Table of Contents
- 1 Post a Comment
- 2 Comments
- 2.0.1 posted by: Carl Goldfield on July 21, 2021 4:14pm
- 2.0.2 posted by: Dennis.. on July 21, 2021 4:30pm
- 2.0.3 posted by: Pedro Soto on July 21, 2021 4:47pm
- 2.0.4 posted by: Politics 101 on July 21, 2021 5:20pm
- 2.0.5 posted by: Politics 101 on July 21, 2021 5:27pm
- 2.0.6 posted by: CityYankee on July 21, 2021 6:46pm
- 2.0.7 posted by: anonymous on July 21, 2021 6:53pm
- 2.0.8 posted by: tbialecki on July 21, 2021 11:44pm
- 2.0.9 posted by: tmctague on July 22, 2021 6:18am
- 2.0.10 posted by: Kevin McCarthy on July 22, 2021 9:38am
- 2.0.11 posted by: tmctague on July 22, 2021 10:49am
- 2.0.12 posted by: Lyon Street Resident on July 22, 2021 11:18am
- 2.0.13 posted by: Heather C. on July 22, 2021 3:41pm
- 2.0.14 posted by: Womanjournalist on July 23, 2021 10:47am
- 2.0.15 posted by: Kevin McCarthy on July 23, 2021 9:27pm
- 2.0.16 posted by: Heather C. on July 25, 2021 2:39pm
- 2.0.17 posted by: Another Lyon Street Resident on July 26, 2021 3:40pm
- 2.0.18 posted by: Kevin McCarthy on July 26, 2021 6:27pm
by| Jul 21, 2021 3:51 pm
(18) Comments | Post a Comment | E-mail the Author
Posted to: Business/ Economic Development, Housing, Wooster Square, Community Management Teams
The owners of Unger’s Flooring have a plan.
The longtime, struggling Grand Avenue retailer is looking to add two floors of apartments to its buildings, add townhouses in the back of the rarely used parking lot, and rescue a long-blighted building adjacent to the lot. The plan would also include converting an old masonry building across the avenue into five more apartments
The result: “An adaptive reuse of three blighted structures in a corridor where there’s a mixture of homeless people, neighborhood people, and it could certainly use some life.”
The was the vision and language of attorney Ben Trachten Tuesday night as he and architect Ken Boroson presented the adaptive reuse plan for 873-897 and 880 Grand Ave. to the Downtown/Wooster Square Community Management Team (DWSCMT) at a Zoom meeting.
The site includes the Unger’s building and the two adjacent parcels to the east, along with 880 Grand, currently leased space for the storefront church Centro Missionario De Restauracion.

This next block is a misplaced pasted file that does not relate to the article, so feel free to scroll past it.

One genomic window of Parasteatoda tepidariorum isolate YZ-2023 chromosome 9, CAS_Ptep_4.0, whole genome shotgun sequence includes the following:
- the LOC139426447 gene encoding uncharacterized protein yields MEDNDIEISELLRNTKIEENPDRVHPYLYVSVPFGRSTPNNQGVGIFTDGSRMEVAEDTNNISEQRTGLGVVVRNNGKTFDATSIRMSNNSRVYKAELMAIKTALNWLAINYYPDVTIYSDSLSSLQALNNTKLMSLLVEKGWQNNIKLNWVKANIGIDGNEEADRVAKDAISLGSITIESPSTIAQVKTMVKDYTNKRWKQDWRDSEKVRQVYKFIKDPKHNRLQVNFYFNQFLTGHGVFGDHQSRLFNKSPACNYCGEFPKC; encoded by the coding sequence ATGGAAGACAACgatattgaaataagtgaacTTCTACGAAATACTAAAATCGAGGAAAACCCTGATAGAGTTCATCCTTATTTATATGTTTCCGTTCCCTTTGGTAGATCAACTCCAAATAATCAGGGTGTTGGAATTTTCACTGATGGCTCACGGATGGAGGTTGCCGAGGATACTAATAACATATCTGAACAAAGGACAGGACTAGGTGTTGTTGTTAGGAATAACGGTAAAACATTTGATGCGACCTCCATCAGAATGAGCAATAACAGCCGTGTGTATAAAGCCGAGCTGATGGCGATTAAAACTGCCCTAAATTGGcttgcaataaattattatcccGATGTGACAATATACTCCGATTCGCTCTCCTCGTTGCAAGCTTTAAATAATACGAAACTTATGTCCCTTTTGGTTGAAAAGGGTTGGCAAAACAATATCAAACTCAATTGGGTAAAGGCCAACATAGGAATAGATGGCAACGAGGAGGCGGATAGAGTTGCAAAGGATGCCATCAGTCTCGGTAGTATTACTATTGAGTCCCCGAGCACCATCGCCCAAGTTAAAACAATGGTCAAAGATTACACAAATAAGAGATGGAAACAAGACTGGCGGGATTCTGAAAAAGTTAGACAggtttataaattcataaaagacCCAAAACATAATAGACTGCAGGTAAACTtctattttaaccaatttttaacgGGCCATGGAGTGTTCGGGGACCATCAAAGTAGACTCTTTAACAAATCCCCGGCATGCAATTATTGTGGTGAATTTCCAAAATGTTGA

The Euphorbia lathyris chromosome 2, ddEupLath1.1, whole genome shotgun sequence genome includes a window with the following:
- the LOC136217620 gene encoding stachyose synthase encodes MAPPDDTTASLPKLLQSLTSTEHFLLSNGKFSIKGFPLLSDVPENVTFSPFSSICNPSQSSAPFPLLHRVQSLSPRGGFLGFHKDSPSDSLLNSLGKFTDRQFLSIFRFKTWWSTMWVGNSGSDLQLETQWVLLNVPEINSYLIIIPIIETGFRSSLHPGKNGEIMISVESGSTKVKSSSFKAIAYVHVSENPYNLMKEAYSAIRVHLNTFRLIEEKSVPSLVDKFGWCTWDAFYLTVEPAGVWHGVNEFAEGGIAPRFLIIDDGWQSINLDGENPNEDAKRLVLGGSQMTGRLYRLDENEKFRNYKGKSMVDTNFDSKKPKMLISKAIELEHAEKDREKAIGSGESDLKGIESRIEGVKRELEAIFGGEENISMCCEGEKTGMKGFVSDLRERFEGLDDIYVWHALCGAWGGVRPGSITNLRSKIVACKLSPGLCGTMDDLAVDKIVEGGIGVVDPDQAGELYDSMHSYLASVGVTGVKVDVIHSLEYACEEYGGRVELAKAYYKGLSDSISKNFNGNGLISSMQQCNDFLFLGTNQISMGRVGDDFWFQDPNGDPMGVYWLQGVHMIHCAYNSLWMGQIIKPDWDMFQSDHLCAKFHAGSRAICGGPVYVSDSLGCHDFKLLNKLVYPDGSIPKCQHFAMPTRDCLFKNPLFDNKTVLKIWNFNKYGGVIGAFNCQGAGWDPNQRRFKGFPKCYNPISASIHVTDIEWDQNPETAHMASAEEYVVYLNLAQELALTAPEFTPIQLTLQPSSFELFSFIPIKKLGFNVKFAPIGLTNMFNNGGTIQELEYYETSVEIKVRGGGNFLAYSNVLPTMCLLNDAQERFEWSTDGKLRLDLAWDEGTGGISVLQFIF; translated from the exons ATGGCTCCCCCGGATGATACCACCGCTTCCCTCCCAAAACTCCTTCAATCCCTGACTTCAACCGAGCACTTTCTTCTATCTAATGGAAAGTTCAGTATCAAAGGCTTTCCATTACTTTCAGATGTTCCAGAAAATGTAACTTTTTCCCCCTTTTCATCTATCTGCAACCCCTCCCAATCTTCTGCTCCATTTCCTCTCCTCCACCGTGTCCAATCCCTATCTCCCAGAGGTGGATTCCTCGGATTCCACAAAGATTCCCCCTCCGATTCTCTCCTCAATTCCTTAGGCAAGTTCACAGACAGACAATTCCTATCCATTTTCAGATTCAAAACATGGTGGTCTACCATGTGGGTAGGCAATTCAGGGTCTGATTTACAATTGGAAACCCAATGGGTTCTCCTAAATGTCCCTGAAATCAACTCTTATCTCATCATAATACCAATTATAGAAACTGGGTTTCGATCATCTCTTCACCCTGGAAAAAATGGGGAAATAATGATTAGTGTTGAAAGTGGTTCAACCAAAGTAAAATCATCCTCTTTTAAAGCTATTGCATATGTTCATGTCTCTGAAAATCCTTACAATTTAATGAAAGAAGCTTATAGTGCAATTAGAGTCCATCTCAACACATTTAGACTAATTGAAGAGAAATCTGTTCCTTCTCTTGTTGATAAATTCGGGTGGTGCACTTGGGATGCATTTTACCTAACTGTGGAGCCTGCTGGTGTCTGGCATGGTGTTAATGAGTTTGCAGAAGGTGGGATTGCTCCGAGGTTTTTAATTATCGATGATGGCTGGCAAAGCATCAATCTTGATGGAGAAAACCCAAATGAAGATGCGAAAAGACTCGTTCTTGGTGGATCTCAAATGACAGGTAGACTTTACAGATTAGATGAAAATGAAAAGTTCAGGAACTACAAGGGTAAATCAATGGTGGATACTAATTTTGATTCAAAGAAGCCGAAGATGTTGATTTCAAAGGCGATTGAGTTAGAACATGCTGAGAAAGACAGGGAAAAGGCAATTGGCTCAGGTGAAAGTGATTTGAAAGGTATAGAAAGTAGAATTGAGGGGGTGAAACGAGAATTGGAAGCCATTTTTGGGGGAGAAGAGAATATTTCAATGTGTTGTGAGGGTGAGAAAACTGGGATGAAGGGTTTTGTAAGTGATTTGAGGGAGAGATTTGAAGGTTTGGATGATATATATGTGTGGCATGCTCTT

All together, the plan would create out of 873-897 Grand Avenue 34 living units, said Boroson. The plan calls a configuration of larger units of two and three bedrooms plus dens, including the proposed townhouses recessed to the rear of the parking area and backing into the properties along Lyon Street.
The other building, a masonry structure further east on the south side of the thoroughfare, would be a simpler conversion, said Boroson. It involves the adding of two stories, creating a retail space in front along with a living unit at street level, for a total of five new dwellings.
All the new units, said the presenters, would be rented at market rate.
Trachten said the plans are highly preliminary and designed to be respectful of the residents of Lyon Street. There was nothing preliminary or provisional about the reaction from neighbors at Tuesday’s meeting.
Mona Berman, a longtime Lyon Street resident, said she and her neighbors were armed with three pages of questions and concerns. Berman led a petition-driven charge in 2019 to reject the city’s Gateway District zoning changes for the Grand Avenue corridor.
Although the plans that Boroson and Trachten laid out on Tuesday were largely residential, the past came back to the present in neighbor Mona Berman’s take on the proposals.
“We’ve been through this before,” she said. “Grand Avenue had been designated a ‘gateway corridor,’ but the lots are small for commercial, and it’s completely enveloped by residential. There are a lot of serious issues here.
“I’ve reviewed this, and we have a list of questions, three pages long though tonight’s not the night to get them all answered.”
Still she aired a number of the concerns. For example, “If Unger’s stays in business, there are no loading areas shown” in the documents presented Tuesday night.
Neighbors also asked whether residential units on the first floor would have doors opening onto the avenue; and if future residents of the townhouses might be skipping across Lyon Street backyards to get into their future homes.
“These projects contradict what we’ve spent hours and hours studying,” Berman said.
“Whatever was in the past,” replied Trachten, “doesn’t affect the current owner’s ability to file an application for site plan and zoning relief.” That will be required for a range of issues with the project, including side yard and wall height variances and permission for first-floor residential units on Grand Avenue.
Another neighbor, Linda Reeder, said her read of the documents was that, “You have apartments opening their doors into people’s backyards. Are you planning on fencing to keep people from cutting through Lyon Street to get to their places?”
“That’s something I need to get clarification on,” Trachten replied.
Reeder added that for security reasons she would prefer offices to first-floor residences.
Another neighbor, Rahul Shah, expressed disappointment that the plan is for all market-rate units.